Power Of Judicial Review:
Public interest litigation has been filed in the Supreme Court by Wasim Rizvi seeking declaration of 26 verses of the Quran as unconstitutional, non-effective and non- functional on the ground that these promote extremism and terrorism.
- Under Indian law, only a “law” can be challenged as unconstitutional.
- Article 13(3) defines law, which includes any ordinance, order, by-law, rule, regulations, notification, custom or usage having in the territory the force of law.
- “Laws in force” on the commencement of the Constitution include laws enacted by a legislature or other competent authority.
- This definition certainly does not cover any religious scripture including the Quran. Similarly, neither the Vedas nor the Gita, nor the Bible, nor the Guru Granth Sahib can be said to be “law” under Article 13 and thus challenged in a court of law.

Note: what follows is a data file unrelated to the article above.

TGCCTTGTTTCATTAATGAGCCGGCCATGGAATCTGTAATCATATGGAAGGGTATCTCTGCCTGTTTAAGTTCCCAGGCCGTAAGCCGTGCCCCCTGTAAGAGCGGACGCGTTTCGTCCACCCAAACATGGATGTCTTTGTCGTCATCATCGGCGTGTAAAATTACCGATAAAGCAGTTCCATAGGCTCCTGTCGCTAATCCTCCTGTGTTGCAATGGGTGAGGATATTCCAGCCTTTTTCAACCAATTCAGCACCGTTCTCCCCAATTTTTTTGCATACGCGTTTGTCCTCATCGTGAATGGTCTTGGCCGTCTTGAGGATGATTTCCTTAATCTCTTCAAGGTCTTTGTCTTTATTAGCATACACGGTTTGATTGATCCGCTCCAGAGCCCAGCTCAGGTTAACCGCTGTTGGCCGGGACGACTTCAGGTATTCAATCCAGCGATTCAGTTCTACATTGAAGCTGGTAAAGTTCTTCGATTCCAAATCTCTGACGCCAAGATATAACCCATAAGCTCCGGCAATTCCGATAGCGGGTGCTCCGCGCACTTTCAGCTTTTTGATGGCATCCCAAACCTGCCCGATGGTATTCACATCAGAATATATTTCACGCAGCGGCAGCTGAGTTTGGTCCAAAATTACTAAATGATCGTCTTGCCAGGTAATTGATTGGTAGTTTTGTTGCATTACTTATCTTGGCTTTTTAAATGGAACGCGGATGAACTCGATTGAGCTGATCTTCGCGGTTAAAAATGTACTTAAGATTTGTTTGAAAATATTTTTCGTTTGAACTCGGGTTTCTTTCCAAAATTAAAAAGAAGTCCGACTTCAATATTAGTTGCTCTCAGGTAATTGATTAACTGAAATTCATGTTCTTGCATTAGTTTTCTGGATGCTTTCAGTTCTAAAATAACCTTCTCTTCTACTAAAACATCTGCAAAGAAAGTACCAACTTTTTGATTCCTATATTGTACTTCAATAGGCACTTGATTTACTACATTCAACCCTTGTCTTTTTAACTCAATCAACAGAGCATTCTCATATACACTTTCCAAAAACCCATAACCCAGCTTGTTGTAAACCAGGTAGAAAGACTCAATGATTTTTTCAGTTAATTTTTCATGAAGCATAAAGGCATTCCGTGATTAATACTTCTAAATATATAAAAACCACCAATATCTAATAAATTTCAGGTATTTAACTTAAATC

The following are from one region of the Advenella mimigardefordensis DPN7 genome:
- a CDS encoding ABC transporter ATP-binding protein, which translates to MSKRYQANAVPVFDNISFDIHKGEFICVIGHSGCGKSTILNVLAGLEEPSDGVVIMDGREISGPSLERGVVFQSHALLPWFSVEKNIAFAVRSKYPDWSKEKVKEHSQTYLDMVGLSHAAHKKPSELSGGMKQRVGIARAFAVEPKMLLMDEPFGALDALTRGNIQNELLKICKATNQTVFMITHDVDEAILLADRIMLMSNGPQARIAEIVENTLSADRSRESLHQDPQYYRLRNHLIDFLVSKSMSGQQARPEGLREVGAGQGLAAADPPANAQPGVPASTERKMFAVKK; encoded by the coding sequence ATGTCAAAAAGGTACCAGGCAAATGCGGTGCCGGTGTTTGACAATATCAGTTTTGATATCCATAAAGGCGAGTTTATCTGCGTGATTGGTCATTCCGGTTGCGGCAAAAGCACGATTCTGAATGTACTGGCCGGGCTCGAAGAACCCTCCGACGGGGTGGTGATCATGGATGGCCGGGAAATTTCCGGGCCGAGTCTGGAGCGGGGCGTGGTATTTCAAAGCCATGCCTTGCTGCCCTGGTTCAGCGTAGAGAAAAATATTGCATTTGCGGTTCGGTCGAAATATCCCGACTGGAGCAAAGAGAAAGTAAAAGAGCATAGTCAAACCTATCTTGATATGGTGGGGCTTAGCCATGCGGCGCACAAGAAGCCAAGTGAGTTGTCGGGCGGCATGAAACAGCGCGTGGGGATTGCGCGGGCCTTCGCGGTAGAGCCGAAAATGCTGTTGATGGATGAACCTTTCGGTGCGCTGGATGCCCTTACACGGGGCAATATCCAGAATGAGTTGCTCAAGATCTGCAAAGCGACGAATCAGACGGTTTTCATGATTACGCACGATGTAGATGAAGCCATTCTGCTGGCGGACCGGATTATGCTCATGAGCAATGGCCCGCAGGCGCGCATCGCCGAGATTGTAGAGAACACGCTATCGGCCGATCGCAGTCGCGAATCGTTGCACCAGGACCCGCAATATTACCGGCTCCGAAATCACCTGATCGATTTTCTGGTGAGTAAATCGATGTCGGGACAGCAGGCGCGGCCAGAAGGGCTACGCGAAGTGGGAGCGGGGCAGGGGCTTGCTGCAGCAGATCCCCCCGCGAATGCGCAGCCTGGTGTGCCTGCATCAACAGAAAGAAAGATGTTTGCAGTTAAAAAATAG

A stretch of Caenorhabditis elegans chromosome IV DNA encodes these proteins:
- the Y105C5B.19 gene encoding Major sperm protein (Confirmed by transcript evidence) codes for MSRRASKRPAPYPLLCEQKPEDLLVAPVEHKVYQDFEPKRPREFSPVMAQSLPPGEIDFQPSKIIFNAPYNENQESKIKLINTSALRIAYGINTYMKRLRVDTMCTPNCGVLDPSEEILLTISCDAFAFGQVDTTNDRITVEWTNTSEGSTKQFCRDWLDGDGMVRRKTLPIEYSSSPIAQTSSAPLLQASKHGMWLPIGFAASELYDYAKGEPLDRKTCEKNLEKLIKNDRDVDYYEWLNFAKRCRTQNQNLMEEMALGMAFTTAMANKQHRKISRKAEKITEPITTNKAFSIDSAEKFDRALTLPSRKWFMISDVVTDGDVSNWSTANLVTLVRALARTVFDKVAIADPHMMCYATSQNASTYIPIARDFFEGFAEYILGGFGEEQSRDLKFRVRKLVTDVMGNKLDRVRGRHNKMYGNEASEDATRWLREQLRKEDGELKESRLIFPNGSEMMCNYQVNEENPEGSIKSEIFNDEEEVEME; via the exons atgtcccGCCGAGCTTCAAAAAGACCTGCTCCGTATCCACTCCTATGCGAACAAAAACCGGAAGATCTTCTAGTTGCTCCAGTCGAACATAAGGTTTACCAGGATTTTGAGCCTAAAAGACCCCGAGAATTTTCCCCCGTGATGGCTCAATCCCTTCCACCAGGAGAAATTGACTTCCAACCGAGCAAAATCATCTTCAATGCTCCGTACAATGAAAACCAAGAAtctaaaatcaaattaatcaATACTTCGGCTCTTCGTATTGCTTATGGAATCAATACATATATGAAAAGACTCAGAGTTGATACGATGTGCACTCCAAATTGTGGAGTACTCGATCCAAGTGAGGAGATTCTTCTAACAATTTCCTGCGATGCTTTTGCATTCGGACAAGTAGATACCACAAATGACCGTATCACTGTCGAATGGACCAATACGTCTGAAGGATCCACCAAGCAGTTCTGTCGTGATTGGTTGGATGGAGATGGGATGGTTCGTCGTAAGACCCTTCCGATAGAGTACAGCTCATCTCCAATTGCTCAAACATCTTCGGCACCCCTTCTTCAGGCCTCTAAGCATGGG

- The divine books can be sources of law but not the law in themselves. Thus, Quran in itself is not “law” for the purposes of Article 13.
- It is the paramount source of Islamic law and Muslim jurists extract laws from it through interpretation and also taking into account other sources of law such as Hadees (Prophet’s sayings), Ijma (juristic consensus), Qiyas (analogical deductions), Urf ( customs), Istihsan (juristic preference) and Istisilah (public interest).
- The petition has led to protests among Muslims, and several clerics have issued fatwas against the petitioner.
- In Vishwa Lochan Madan (2014), the Supreme Court has already observed that such fatwas have no validity.